But if the community as a whole is to continue subsidising the industry, the community should have a real say in setting the industry's goals. We should be sure that our taxes are not going to support an industry which continues to shed jobs and destroy our precious remaining old growth forests (especially when the forests in question are public land!).

A year ago, it appeared that the Hawke government might be willing to listen and learn from community concerns — at least in the case of the forest industry, whose environmentally destructive activities have outraged so many Australians. Last week confirmed the dismal suspicion that when the chips are down, this government will continue to listen first and foremost to big business, media barons and the IMF.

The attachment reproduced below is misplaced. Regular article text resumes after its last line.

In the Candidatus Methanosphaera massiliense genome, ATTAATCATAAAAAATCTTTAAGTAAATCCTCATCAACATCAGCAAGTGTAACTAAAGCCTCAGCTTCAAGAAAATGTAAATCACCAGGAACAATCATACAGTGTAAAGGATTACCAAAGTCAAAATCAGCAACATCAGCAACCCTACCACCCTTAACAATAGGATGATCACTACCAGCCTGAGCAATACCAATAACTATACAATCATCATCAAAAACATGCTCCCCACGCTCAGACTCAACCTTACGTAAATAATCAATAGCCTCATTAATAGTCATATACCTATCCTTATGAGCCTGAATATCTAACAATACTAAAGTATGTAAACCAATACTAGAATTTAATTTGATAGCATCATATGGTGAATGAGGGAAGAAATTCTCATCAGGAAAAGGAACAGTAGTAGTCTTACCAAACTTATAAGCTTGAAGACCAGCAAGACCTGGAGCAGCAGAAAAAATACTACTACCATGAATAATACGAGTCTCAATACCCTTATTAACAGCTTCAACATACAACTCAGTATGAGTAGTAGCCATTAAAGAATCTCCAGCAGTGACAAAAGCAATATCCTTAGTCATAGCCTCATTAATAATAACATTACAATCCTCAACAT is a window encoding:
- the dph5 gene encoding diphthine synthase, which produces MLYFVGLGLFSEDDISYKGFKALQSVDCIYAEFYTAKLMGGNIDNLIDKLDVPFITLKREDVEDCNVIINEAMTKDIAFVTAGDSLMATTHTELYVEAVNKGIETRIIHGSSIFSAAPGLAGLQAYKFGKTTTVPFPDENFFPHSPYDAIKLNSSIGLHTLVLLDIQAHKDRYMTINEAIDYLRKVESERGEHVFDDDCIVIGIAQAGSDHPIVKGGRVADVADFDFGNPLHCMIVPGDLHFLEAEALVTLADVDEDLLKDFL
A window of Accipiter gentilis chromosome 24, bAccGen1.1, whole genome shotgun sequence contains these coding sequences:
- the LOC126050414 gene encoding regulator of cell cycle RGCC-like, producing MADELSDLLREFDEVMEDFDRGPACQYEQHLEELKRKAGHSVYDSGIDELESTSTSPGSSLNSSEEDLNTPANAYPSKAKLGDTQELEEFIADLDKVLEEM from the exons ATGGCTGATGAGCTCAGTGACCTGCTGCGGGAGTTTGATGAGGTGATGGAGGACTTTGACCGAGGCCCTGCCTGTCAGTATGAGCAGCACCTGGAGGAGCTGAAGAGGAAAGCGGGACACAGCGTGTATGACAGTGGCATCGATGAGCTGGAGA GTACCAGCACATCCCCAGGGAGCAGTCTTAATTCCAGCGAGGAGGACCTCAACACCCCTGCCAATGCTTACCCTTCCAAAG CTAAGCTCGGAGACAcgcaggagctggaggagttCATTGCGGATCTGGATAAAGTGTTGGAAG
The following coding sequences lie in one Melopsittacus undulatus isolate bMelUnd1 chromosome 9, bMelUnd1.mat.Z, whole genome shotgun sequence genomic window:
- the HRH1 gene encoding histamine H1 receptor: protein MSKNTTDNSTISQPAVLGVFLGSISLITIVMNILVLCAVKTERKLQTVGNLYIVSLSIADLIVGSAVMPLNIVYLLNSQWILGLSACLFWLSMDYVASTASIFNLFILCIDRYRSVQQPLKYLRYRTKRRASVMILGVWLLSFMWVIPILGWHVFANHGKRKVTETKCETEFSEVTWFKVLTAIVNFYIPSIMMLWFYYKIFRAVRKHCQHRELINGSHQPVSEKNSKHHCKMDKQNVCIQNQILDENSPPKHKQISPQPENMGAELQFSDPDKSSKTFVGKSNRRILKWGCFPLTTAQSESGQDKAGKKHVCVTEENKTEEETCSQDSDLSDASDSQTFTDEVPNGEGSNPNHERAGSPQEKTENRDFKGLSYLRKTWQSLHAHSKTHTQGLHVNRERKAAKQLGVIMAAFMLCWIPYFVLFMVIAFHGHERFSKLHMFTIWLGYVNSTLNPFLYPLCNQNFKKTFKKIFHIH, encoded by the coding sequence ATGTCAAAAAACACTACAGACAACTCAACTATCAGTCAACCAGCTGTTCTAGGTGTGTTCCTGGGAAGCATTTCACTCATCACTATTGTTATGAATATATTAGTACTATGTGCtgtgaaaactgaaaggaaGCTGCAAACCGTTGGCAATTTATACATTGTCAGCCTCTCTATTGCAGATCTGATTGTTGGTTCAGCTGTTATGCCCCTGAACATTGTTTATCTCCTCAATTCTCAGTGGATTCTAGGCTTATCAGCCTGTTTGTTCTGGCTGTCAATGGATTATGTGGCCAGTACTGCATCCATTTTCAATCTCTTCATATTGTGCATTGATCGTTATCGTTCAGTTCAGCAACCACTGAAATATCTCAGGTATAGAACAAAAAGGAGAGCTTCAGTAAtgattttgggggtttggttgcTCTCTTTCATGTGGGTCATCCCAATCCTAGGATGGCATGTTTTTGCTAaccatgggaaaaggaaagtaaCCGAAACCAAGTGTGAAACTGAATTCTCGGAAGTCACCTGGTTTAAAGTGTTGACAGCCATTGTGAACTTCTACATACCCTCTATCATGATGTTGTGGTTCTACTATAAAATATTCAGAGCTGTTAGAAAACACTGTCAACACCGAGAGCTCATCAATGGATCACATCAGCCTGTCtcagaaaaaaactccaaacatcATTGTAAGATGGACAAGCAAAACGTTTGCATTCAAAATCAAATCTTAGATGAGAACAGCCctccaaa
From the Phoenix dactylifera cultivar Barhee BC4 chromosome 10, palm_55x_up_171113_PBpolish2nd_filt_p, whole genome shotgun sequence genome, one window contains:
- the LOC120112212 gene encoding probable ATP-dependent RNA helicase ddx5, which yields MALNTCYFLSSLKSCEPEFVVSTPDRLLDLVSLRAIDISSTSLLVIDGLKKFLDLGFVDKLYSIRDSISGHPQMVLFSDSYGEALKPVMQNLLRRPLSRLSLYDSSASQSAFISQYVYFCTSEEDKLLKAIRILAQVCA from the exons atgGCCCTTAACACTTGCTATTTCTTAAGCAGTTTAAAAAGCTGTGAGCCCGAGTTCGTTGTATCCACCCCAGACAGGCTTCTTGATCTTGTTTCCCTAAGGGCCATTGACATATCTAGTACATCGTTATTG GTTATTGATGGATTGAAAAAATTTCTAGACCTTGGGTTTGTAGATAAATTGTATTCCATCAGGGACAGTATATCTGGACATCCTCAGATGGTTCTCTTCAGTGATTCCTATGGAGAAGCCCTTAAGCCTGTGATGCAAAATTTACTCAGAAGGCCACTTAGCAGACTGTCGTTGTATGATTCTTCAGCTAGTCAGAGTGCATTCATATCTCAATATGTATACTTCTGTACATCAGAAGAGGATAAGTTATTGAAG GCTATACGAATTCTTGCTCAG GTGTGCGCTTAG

UPCOMING EVENT

IN CONVERSATION WITH BRUCE PASCOE: The Climate Emergency & Indigenous Land Practice

SATURDAY 5 DECEMBER ♦ 4PM ACT, NSW, TAS & VIC ♦ 3:30PM SA ♦ 3PM Qld ♦ 2:30PM NT ♦ 1PM WA

Zoom panel featuring Bunurong man Bruce Pascoe, award-winning Australian writer and editor, author of Dark Emu: Black Seeds: Agriculture or Accident?

Also featuring agroecologist Alan Broughton, filmmaker & Rural Fire Service volunteer Robynne Murphy and City of Moreland councillor Sue Bolton.

For more information call (02) 8070 9341 or 0403 517 266. Hosted by Green Left.